on Dec 30, 2012

    How about planting those hydrangeas, some hostas and other shade lovers around a sweet garden bench? Since this is outside a window, you might like a birdbath and feeder to attract birds to watch as well!

  • Maureen O'Donovan
    on Dec 30, 2012

    I'm with the hostas on this one ......plus I would add a variety of ferns ......some mulch, and gerber daisys for some color (if any of the area gets any sun). Hydrangea Paniculata will do well in part shade, and are easy to maintain, and pretty to boot. Lantana Montevidensis is a lantana that tolerates shade if you like lantana. Good Luck!! Oh, and living in Kennesaw for approx. 25 years, they should do well where you live.

  • Denise aka Nise
    on Dec 30, 2012

    if there is a little sun, i would try some daylillies too!

  • Kimberly Barney
    on Dec 31, 2012

    You reference that the area is not easily accessible and you mention accessing it from the front yard. Is there no access from the backyard? I ask because I thought since it is outside your bedroom window, you could plant hosta, coral bells, huccera, columbine, and other shady plants but it would be wonderful if the window could become a door to your private garden with a couple of comfortable seating options and maybe even a small firepit for those cooler nights.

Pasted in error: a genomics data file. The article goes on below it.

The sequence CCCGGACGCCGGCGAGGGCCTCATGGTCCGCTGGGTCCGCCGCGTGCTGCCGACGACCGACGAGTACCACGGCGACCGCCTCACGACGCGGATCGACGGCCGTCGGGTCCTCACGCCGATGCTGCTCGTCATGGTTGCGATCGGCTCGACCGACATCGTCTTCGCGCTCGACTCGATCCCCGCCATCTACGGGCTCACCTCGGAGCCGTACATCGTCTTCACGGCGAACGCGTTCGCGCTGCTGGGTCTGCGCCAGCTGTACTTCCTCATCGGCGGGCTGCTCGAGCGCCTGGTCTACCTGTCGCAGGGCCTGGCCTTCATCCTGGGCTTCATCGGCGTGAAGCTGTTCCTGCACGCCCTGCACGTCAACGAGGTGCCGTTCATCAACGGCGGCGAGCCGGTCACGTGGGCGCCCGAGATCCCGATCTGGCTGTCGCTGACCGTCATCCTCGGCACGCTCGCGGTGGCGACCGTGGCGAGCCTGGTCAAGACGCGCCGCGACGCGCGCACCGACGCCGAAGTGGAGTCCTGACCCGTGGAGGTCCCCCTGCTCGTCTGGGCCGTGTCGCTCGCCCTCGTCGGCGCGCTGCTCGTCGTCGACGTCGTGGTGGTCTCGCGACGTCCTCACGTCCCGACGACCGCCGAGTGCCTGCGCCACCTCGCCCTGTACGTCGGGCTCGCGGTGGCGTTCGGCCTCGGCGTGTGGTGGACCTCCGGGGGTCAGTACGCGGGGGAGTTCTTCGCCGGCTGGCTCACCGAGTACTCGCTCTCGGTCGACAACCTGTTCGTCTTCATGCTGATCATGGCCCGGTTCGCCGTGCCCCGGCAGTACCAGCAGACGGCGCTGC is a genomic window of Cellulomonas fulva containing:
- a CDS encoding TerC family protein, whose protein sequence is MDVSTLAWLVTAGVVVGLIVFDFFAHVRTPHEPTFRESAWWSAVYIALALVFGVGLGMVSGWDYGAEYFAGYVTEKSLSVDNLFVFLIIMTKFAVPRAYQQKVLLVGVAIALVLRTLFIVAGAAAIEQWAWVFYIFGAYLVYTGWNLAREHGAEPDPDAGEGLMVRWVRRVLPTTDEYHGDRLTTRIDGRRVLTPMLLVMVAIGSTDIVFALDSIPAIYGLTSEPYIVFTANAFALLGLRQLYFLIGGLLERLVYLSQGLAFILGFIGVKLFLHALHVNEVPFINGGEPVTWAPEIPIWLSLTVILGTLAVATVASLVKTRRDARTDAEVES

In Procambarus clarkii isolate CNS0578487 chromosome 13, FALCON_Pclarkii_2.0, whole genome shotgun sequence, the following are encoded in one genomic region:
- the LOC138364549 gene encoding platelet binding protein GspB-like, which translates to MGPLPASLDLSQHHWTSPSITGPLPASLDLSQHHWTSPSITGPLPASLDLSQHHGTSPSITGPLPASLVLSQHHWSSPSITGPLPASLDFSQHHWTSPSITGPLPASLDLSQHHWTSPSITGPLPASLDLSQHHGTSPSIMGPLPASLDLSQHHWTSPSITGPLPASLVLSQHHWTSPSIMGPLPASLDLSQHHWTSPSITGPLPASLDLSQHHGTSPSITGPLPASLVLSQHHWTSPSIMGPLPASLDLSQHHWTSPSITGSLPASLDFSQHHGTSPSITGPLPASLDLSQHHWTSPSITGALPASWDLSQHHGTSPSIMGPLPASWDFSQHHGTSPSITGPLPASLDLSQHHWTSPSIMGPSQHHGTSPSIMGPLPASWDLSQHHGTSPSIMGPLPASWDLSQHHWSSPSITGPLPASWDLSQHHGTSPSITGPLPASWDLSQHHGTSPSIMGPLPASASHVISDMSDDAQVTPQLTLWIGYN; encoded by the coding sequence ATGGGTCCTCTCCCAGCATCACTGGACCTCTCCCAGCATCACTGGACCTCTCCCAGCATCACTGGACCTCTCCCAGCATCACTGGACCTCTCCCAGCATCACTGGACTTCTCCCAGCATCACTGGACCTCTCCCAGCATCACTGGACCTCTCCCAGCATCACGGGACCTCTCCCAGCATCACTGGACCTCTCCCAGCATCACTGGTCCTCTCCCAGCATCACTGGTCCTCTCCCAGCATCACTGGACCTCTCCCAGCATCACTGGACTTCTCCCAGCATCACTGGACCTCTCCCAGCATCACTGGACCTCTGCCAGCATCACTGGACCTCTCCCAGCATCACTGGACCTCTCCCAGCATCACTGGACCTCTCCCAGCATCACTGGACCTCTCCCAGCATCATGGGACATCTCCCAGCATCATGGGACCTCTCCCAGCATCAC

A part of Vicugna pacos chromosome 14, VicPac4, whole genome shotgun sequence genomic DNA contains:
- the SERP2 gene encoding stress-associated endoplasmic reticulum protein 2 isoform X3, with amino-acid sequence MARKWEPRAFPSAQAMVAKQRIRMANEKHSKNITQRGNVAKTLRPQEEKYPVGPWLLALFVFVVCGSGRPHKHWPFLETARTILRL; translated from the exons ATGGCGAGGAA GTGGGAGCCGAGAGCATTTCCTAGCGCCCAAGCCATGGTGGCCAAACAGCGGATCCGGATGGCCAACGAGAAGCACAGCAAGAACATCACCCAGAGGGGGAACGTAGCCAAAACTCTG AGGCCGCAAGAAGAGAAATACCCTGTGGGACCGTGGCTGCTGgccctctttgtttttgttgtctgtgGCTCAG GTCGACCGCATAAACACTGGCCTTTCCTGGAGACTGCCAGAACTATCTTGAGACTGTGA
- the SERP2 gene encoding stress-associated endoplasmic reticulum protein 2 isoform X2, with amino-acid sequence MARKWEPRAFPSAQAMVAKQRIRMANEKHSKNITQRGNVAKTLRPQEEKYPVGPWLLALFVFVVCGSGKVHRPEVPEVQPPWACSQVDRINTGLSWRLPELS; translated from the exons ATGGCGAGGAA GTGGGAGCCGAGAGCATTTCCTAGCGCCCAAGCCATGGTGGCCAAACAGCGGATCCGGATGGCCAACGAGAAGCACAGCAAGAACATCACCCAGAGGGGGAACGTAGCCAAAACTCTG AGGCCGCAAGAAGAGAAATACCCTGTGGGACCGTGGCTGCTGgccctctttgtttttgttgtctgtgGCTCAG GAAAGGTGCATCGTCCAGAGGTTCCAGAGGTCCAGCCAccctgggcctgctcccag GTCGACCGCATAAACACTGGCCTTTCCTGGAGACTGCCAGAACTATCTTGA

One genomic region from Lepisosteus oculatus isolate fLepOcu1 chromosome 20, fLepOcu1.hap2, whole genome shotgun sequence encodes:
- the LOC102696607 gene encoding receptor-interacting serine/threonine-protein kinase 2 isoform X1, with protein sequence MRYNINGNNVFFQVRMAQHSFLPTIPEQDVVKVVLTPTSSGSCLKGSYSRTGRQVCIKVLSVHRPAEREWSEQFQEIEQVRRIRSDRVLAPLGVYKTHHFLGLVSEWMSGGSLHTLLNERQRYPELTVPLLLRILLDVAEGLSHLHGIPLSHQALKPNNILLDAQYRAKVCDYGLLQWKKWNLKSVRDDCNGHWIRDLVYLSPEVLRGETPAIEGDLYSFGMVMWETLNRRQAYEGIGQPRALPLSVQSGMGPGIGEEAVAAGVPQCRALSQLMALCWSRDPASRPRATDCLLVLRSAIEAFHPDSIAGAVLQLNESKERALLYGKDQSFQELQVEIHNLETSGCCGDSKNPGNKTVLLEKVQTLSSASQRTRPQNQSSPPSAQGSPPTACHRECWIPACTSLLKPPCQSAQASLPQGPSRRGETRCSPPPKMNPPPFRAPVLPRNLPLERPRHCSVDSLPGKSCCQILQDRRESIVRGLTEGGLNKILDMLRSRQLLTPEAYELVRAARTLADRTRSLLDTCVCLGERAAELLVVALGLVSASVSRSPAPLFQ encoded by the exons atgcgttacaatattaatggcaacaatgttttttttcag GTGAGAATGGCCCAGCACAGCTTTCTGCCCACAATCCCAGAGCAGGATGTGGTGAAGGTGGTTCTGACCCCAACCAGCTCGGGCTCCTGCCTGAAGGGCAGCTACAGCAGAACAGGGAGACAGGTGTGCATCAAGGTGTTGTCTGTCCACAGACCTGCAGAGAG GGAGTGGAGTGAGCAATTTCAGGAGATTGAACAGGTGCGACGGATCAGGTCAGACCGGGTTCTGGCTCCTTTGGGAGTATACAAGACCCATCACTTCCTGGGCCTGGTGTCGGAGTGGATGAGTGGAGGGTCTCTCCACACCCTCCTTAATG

• Melissa G
    on Dec 31, 2012

    There is no access from anywhere but the front yard, and I still have to squeeze through the bushes to get to it. The bench idea is nice, and I like the idea of hostas. What about the ivy? Should I remove it or use it somehow? Thanks for the responses!

  • Melissa G
    on Dec 31, 2012

    Oh, and I know I need to repaint that awful white fence, but that's going to wait until we get this area figured out.

  • Douglas Hunt
    on Dec 31, 2012

    Melissa, you've gotten a lot of good plant ideas. I think you should consider interplanting the hydrangeas (I would strongly recommend oakleafs) with a shade-tolerant evergreen viburnum like Prague viburnum (Viburnum. x pragense) or some rhododendrons so you have some winter interest (although oakleaf hydrangea does have lovely exfoliating bark). And I'd definitely get rid of the ivy. It's going to compete with whatever else you're trying to grow there, and eventually it will win. Stepping stones surrounded by hellebores would be lovely.

  • Carroll A
    on Dec 31, 2012

    For sure get rid of the ivy! I will take over. Along with plantings, I would add a walkway. Nothing fancy, simple gravel maybe next to the house. Better access for your meter reader.

  • Curtisev
    on Dec 31, 2012

    Improve the sun light to the location. Improve the front yard access. Move the picket fence toward the front yard. Plant the smaller front area (as said above).

  • 360 Sod (Donna Dixson)
    on Jan 1, 2013

    @Melissa G is there a reason you are keeping the old picket fence at the bottom? Are you keeping something in (or out) of the back yard?